“Anglestone … Anglestone …” said Sir John looking through a small booklet. “Yes, he has a telephonic device! Marie, I shall call and arrange a meeting.”
Sir John left the parlour and Marie sat and continued with her crochet. There was quiet for a while and then a knocking on the front door. Marie heard footsteps that sounded like the maid, Miss Henderson, and then the door was opened. There was a fearful shrieking from the maid then a series of thumping sounds. Sir John’s voice joined the cacophony and shouts and thumps came up the hall to the parlour. The door swung open and Sir John and Miss Henderson came through with a strange figure between them. It was smaller than a man and was covered with a thin white skin. Its face was smooth and blank with just two manic looking eyes and and a small slit where a nose might be. The creature was shrieking and wailing as Miss Henderson hit it from time to time. It started clawing at its face, grabbing the skin at the neck and peeling it back. Marie looked in horror as it peeled off its face to reveal…
“Mr Bosch!” said Miss Henderson, releasing the figure.
The vampire bent over and took great gasps of air for several minutes. He waved the white leather helmet he had been wearing at the others in the room, seemingly by way of explanation. Marie helped him into a chair as he got his breath back. Eventually, he was breathing normally.
“I was just passing by and though I’d drop in,” he said.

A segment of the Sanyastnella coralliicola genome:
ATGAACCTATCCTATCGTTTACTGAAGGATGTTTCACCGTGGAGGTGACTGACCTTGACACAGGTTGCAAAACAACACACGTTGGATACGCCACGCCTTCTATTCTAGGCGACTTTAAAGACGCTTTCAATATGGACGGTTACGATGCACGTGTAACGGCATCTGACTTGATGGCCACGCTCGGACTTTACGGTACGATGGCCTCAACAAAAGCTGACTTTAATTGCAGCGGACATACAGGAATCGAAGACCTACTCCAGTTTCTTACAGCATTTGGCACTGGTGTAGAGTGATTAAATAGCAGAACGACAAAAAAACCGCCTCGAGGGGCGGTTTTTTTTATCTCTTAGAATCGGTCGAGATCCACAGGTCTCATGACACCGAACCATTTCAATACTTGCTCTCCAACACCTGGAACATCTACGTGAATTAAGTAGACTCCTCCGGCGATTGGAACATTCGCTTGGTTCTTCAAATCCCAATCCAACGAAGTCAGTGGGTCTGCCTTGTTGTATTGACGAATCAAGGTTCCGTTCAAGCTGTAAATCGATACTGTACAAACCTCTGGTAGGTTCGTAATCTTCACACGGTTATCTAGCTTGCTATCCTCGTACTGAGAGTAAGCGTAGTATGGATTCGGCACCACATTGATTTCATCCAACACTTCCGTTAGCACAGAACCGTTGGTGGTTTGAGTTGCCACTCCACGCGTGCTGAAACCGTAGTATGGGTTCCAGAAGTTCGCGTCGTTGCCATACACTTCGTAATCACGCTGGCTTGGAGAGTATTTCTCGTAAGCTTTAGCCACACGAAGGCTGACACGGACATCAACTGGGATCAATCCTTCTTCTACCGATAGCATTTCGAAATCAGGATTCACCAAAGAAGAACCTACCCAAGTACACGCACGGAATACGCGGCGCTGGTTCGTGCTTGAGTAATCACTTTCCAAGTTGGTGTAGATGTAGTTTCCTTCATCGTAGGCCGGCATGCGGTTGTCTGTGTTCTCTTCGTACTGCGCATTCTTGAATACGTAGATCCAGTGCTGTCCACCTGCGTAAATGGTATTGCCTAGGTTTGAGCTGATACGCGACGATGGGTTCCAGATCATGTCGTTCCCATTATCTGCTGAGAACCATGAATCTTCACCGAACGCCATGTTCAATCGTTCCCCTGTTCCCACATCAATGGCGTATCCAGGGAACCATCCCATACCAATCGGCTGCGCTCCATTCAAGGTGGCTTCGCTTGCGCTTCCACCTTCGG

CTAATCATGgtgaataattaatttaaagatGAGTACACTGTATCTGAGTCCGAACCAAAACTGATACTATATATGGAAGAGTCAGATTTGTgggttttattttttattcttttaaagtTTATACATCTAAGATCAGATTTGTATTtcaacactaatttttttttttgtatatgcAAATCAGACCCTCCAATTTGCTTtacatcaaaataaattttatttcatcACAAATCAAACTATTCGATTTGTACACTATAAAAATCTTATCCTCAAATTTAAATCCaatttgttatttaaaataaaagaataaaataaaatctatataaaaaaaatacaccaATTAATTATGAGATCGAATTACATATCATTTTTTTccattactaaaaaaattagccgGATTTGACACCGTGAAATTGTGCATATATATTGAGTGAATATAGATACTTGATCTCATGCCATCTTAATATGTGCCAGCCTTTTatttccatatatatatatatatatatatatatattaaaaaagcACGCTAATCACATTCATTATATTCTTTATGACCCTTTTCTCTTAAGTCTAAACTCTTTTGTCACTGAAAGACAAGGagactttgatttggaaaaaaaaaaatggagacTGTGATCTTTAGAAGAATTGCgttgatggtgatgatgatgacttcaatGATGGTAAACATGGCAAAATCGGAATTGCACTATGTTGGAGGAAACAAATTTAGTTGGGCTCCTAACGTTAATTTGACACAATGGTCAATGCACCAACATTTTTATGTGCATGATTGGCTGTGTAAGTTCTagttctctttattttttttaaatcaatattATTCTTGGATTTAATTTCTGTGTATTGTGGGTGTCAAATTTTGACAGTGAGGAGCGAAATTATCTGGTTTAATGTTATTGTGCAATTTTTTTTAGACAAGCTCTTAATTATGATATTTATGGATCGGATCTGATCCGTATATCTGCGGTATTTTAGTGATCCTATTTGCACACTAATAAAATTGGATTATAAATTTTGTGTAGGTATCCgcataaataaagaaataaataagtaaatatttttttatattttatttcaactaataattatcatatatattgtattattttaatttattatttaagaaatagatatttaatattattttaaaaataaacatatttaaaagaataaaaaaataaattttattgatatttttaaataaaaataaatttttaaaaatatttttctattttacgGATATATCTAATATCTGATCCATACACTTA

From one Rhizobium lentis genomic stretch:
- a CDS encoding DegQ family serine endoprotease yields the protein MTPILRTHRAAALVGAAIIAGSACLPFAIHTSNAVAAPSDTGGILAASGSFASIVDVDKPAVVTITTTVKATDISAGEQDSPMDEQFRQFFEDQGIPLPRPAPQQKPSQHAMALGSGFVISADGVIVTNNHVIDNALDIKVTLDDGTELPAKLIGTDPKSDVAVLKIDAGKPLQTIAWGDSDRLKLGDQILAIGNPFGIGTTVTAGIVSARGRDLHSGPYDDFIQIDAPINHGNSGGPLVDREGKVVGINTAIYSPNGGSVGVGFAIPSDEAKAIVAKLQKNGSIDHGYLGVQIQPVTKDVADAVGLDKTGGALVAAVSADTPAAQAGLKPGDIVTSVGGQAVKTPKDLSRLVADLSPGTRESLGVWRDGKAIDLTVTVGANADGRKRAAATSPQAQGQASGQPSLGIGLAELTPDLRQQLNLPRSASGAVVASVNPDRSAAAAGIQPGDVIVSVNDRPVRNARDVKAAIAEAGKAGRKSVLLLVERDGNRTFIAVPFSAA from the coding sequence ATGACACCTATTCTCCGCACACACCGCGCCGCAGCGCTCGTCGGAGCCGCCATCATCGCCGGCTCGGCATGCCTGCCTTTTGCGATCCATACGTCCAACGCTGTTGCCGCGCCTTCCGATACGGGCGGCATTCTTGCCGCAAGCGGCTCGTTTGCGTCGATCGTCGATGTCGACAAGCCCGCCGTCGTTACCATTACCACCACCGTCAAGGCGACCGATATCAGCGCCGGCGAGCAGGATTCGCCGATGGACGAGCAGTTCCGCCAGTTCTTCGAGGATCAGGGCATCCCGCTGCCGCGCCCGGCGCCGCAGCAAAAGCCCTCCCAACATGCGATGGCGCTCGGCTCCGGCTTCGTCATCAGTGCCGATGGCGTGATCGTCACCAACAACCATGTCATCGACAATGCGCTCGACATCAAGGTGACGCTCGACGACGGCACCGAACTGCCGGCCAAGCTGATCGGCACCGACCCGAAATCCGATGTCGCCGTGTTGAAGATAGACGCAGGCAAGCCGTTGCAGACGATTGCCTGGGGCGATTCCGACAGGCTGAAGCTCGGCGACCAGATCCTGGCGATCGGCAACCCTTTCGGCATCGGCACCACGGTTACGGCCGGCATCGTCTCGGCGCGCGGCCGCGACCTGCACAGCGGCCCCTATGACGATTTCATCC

“Don’t you live on the other side of town?” asked Sir John.
“Yes, it was actually quite a struggle to pass by,” said Phlebotomous, “especially as I was wearing this experimental day-time suit. It was rather hard to breathe.”
“I’ll make some tea,” said Miss Henderson, who left.
“So,” said Phlebotomous casually, “how have things been? Any new cases that might need helping with.”
“Well,” said Sir John, “we do have a new case…”
“Mon cher,” reproached Marie gently, “it is supposed to be secret.”
“I’m sure Phlebotomous won’t tell anyone,” said Sir John.
“How could I?” laughed Phlebotomous and looked down.
“Well, to be discreet,” said Sir John, “we are looking for some magical objects that have been stolen.”
“Oh,” said Phlebotmous, “then you should go to Albert Cunningham’s Second-Hand Emporium in Croydon. He often has knowledge of missing occult artefacts.”
“He is a clairvoyant?” asked Sir John.
“More of a receiver of stolen goods…” said Phlebotomous.
“Well,” said Sir John, “we are seeing a Lord Anglestone tomorrow to assist. Maybe we’ll see this other gentleman the day after.”
“I’m not sure I’d call him a gentleman,” said Phlebotomous, “but now I know what you’re looking for. I presume Diarmuid Mac Dubh’s artefacts have been stolen from the British Museum again.”
“Again?’ said Marie.
“It seems to happen every century or so,” said Phlebotomous. “No idea why.”
“Fascinating,” said Sir John as Miss Henderson arrived with the tea.
“I wonder,” said Phlebotomous, looking mournfully at his leather helmet, “if I might impose upon you to let me stay until sunset?”